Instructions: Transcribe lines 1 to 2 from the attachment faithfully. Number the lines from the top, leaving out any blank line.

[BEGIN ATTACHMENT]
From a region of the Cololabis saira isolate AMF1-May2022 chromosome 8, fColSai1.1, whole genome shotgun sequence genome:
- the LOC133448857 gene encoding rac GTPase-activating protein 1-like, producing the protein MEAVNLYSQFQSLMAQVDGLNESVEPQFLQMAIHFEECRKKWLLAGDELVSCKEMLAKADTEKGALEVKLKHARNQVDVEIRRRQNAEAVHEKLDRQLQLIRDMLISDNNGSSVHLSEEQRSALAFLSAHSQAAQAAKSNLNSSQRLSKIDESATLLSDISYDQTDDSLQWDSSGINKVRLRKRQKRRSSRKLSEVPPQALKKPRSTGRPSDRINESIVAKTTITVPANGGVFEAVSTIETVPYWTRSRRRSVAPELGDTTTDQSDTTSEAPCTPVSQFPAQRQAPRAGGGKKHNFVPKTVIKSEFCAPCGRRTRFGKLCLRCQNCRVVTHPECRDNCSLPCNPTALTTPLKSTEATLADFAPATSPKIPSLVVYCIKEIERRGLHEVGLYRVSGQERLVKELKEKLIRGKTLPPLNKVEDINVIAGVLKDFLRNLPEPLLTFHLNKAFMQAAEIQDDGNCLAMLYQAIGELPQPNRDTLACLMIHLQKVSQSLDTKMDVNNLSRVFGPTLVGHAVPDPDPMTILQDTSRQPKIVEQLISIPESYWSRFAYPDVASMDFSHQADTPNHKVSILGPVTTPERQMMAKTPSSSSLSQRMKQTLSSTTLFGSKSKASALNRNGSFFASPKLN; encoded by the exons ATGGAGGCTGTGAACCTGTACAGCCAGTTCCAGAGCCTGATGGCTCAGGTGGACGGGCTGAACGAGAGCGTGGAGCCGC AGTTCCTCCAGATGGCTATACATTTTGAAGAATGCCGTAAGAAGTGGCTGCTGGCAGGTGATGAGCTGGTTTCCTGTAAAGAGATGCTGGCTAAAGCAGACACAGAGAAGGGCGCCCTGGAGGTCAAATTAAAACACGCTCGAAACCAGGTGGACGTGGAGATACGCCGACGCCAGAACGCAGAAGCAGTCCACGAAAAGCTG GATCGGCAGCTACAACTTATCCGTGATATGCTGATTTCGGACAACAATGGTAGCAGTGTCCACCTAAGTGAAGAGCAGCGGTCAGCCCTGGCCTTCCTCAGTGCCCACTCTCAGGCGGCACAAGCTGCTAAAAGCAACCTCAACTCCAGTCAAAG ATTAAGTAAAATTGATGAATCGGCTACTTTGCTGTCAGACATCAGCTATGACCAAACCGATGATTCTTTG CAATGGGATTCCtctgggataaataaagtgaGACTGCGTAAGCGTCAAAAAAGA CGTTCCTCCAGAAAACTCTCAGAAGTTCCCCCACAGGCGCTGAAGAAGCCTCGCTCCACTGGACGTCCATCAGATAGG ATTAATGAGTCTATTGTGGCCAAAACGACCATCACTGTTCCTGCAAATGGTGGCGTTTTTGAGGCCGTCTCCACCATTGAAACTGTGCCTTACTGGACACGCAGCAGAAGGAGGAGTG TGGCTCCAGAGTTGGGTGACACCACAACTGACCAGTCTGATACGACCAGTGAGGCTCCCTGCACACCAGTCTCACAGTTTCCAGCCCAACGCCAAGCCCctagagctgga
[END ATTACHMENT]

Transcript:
From a region of the Cololabis saira isolate AMF1-May2022 chromosome 8, fColSai1.1, whole genome shotgun sequence genome:
- the LOC133448857 gene encoding rac GTPase-activating protein 1-like, producing the protein MEAVNLYSQFQSLMAQVDGLNESVEPQFLQMAIHFEECRKKWLLAGDELVSCKEMLAKADTEKGALEVKLKHARNQVDVEIRRRQNAEAVHEKLDRQLQLIRDMLISDNNGSSVHLSEEQRSALAFLSAHSQAAQAAKSNLNSSQRLSKIDESATLLSDISYDQTDDSLQWDSSGINKVRLRKRQKRRSSRKLSEVPPQALKKPRSTGRPSDRINESIVAKTTITVPANGGVFEAVSTIETVPYWTRSRRRSVAPELGDTTTDQSDTTSEAPCTPVSQFPAQRQAPRAGGGKKHNFVPKTVIKSEFCAPCGRRTRFGKLCLRCQNCRVVTHPECRDNCSLPCNPTALTTPLKSTEATLADFAPATSPKIPSLVVYCIKEIERRGLHEVGLYRVSGQERLVKELKEKLIRGKTLPPLNKVEDINVIAGVLKDFLRNLPEPLLTFHLNKAFMQAAEIQDDGNCLAMLYQAIGELPQPNRDTLACLMIHLQKVSQSLDTKMDVNNLSRVFGPTLVGHAVPDPDPMTILQDTSRQPKIVEQLISIPESYWSRFAYPDVASMDFSHQADTPNHKVSILGPVTTPERQMMAKTPSSSSLSQRMKQTLSSTTLFGSKSKASALNRNGSFFASPKLN; encoded by the exons ATGGAGGCTGTGAACCTGTACAGCCAGTTCCAGAGCCTGATGGCTCAGGTGGACGGGCTGAACGAGAGCGTGGAGCCGC AGTTCCTCCAGATGGCTATACATTTTGAAGAATGCCGTAAGAAGTGGCTGCTGGCAGGTGATGAGCTGGTTTCCTGTAAAGAGATGCTGGCTAAAGCAGACACAGAGAAGGGCGCCCTGGAGGTCAAATTAAAACACGCTCGAAACCAGGTGGACGTGGAGATACGCCGACGCCAGAACGCAGAAGCAGTCCACGAAAAGCTG GATCGGCAGCTACAACTTATCCGTGATATGCTGATTTCGGACAACAATGGTAGCAGTGTCCACCTAAGTGAAGAGCAGCGGTCAGCCCTGGCCTTCCTCAGTGCCCACTCTCAGGCGGCACAAGCTGCTAAAAGCAACCTCAACTCCAGTCAAAG ATTAAGTAAAATTGATGAATCGGCTACTTTGCTGTCAGACATCAGCTATGACCAAACCGATGATTCTTTG CAATGGGATTCCtctgggataaataaagtgaGACTGCGTAAGCGTCAAAAAAGA CGTTCCTCCAGAAAACTCTCAGAAGTTCCCCCACAGGCGCTGAAGAAGCCTCGCTCCACTGGACGTCCATCAGATAGG ATTAATGAGTCTATTGTGGCCAAAACGACCATCACTGTTCCTGCAAATGGTGGCGTTTTTGAGGCCGTCTCCACCATTGAAACTGTGCCTTACTGGACACGCAGCAGAAGGAGGAGTG TGGCTCCAGAGTTGGGTGACACCACAACTGACCAGTCTGATACGACCAGTGAGGCTCCCTGCACACCAGTCTCACAGTTTCCAGCCCAACGCCAAGCCCctagagctgga